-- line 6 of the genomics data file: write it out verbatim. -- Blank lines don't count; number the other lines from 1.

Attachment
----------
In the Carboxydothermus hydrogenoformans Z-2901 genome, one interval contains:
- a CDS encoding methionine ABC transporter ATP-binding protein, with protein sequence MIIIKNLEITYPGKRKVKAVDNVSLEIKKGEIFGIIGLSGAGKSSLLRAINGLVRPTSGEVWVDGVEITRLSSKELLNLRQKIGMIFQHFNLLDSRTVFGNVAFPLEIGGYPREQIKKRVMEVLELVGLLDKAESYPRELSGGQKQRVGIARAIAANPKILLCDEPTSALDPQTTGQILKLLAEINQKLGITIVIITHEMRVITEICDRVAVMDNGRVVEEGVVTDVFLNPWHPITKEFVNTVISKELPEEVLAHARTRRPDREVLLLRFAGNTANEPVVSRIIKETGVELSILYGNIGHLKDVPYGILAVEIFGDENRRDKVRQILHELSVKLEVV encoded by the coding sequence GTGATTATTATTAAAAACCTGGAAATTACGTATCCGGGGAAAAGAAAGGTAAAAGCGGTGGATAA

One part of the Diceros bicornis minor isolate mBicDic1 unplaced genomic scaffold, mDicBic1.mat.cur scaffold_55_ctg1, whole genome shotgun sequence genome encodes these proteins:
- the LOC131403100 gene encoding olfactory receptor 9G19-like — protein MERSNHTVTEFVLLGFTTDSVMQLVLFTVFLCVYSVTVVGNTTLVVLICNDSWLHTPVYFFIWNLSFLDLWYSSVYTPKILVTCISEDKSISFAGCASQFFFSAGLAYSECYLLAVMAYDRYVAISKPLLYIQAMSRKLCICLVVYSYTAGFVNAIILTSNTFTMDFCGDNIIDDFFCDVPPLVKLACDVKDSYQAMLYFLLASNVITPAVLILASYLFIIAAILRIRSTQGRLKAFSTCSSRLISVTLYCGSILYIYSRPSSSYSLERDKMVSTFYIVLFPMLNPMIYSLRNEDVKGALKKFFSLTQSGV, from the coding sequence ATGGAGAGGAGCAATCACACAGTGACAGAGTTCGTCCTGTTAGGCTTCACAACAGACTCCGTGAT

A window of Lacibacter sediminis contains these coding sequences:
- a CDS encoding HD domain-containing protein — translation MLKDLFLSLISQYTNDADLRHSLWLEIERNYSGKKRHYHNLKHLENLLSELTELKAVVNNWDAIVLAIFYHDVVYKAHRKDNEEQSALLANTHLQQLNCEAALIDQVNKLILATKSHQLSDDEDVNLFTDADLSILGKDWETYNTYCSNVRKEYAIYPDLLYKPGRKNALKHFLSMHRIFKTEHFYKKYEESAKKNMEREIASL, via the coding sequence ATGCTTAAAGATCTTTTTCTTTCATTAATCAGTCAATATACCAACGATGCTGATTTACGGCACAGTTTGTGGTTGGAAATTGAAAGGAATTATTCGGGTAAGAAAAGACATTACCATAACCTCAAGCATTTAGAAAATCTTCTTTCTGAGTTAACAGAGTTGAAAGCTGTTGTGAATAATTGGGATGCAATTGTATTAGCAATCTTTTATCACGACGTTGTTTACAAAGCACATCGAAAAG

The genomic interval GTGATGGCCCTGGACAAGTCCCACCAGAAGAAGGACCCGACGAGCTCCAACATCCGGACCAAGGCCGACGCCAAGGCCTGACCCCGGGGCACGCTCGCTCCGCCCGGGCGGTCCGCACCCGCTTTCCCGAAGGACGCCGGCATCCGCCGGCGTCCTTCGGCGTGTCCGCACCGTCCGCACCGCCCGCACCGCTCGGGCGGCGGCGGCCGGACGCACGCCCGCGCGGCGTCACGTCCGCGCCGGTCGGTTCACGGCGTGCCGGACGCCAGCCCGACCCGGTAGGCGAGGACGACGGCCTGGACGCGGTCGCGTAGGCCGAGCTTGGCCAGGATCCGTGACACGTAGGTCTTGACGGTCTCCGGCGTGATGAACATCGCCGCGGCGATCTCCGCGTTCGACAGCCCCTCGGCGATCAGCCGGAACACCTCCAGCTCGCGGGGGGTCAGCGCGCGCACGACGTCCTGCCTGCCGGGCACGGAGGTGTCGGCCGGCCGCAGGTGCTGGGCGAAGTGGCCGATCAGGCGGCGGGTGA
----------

- a CDS encoding HD domain-containing protein — translation MLKDLFLSLISQYTNDADLRHSLWLEIERNYSGKKRHYHNLKHLENLLSELTELKAVVNNWDAIVLAIFYHDVVYKAHRKDNEEQSALLANTHLQQLNCEAALIDQVNKLILATKSHQLSDDEDVNLFTDADLSILGKDWETYNTYCSNVRKEYAIYPDLLYKPGRKNALKHFLSMHRIFKTEHFYKKYEESAKKNMEREIASL, via the coding sequence ATGCTTAAAGATCTTTTTCTTTCATTAATCAGTCAATATACCAACGATGCTGATTTACGGCACAGTTTGTGGTTGGAAATTGAAAGGAATTATTCGGGTAAGAAAAGACATTACCATAACCTCAAGCATTTAGAAAATCTTCTTTCTGAGTTAACAGAGTTGAAAGCTGTTGTGAATAATTGGGATGCAATTGTATTAGCAATCTTTTATCACGACGTTGTTTACAAAGCACATCGAAAAG